The Podium: Should tennis, golf and football be culled from the Olympics?


Roger Federer and Martina Hingis have confirmed a mixed doubles ‘dream team’ at Rio 2016, while Jordan Spieth is treating golf’s inaugural event as a fifth Major. But does the inclusion of those sports actually devalue the Olympics?

It’s official: Roger Federer and Martina Hingis will team up at Rio 2016. Two stalwarts of an outgoing tennis generation clubbed together for a fitting swansong.Meanwhile, Jordan Spieth is gearing up for golf’s return to the Olympic programme – with the world number one insisting he will treat it as a fifth Major – and Brazil is preparing to welcome an army of fledgling football talent.Surely these are promising developments, right..?Not one bit.When tennis, golf and football’s finest talent reach the twilight of their careers, are they really reflecting on their Olympic journey – basking in the glory of a gold medal, or ruing the absence of one? Of course not.

The Olympics shouldn’t be about bolstering the medal cabinets of the established elite. Neither should it become an exhibition. It’s the culmination of a four-year journey, where athletes sacrifice everything to contest a spot atop the rostrum.It’s partly why the 100m final garners so much attention. Eight athletes assemble on the startline, subduing inner demons to remain fiercely positive, knowing a split second can be the difference between first and fourth. It truly matters, because there is no chance to salvage it for four years. The usually apathetic unites with the sporting connoisseur to cram around the TV and it all comes down to one simple question: who is better on that day.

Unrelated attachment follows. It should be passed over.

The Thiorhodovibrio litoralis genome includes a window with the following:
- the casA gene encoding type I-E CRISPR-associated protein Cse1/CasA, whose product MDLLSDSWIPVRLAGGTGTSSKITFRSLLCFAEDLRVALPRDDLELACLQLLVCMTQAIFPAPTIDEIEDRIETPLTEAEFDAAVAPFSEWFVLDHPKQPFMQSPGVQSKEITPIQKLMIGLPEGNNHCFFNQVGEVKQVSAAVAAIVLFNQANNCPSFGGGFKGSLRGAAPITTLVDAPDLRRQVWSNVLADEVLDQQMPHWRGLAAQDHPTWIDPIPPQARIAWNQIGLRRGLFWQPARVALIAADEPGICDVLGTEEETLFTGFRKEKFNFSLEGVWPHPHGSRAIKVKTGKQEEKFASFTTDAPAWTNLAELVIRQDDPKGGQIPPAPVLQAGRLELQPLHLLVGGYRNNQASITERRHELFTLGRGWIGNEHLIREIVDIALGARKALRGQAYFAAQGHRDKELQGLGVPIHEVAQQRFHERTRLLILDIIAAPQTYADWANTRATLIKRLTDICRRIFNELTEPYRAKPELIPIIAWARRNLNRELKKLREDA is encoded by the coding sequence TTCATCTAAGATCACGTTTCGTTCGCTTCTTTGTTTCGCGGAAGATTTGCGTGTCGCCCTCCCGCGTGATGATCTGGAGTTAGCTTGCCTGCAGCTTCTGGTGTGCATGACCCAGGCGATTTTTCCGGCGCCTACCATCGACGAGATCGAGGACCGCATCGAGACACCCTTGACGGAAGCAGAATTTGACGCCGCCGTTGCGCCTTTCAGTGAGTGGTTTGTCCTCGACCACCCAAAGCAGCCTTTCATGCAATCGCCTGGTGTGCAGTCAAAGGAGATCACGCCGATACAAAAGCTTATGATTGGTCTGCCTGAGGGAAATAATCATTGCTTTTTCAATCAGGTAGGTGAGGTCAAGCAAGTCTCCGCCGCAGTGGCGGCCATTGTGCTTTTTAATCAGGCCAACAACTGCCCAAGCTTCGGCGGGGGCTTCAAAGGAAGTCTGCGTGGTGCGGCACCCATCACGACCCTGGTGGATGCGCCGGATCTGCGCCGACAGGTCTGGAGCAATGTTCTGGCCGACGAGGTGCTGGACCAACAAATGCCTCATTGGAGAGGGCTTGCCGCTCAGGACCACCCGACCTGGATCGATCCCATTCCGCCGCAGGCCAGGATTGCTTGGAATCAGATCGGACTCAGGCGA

A beer bottle bounces on the track as competitors in the men’s 100 metres final start off the blocks at the London 2012 Olympic Games (Reuters) – ReutersTrue, we’re familiar with big names from the worlds of athletics, swimming and cycling, but the Olympics is the pinnacle for those sports. Fail, and your legacy is tainted. Paula Radcliffe has run three minutes faster than any other woman in marathon history, a truly staggering feat. But she never achieved her Olympic dream – and that matters when it comes to ranking the true sporting greats.You can’t say the same about Federer, Spieth and the ensemble of footballers. If the Swiss maestro triumphs in Rio, he will still be referred to as a 17-time Grand Slam winner. And so he should. In tennis, even just one Slam eclipses an Olympic gold. It’s the barometer of success.Three-time golf Major winner Nick Price recently told the BBC: “Does the Olympics need golf? Yes, I think so. Does golf need the Olympics? I’m not sure.”He’s so, so wrong. A sport where conditions and course type often makes the roll of honour a revolving carousel has no Olympic significance.

Jordan Spieth – AFPYes, there are obviously fans and athletes who would love to see these sports remain on the Olympic programme. But they at least need a revamp to differentiate them for the stream of other tournaments. A Davis Cup-style setup would be far more appealing in tennis, while golf could introduce a fourball or foursomes format. But football? A predominantly youth competition on supposedly the grandest stage, where teams can only select three players aged over 23. It begs the question: what’s the point?[THE PODIUM: Do skateboarding, climbing and others belong at the Olympics?]Ultimately, it comes down to two factors: how close are the sports to the original Olympic motto – Citius Altius, Fortius (translating as swifter, higher, stronger) – and is the event the pinnacle?Golf, tennis and football score zero on both counts. It simply doesn’t matter if the competitors take it seriously, it devalues the whole event.So when Rio rolls around and lesser-known athletes are spotted craning for selfies with the established elite, the Olympics will lose a chink of credibility. It’s about the coronation of obscure athletes; not another chance to roar on mainstream stars in a competition that will soon be forgotten.

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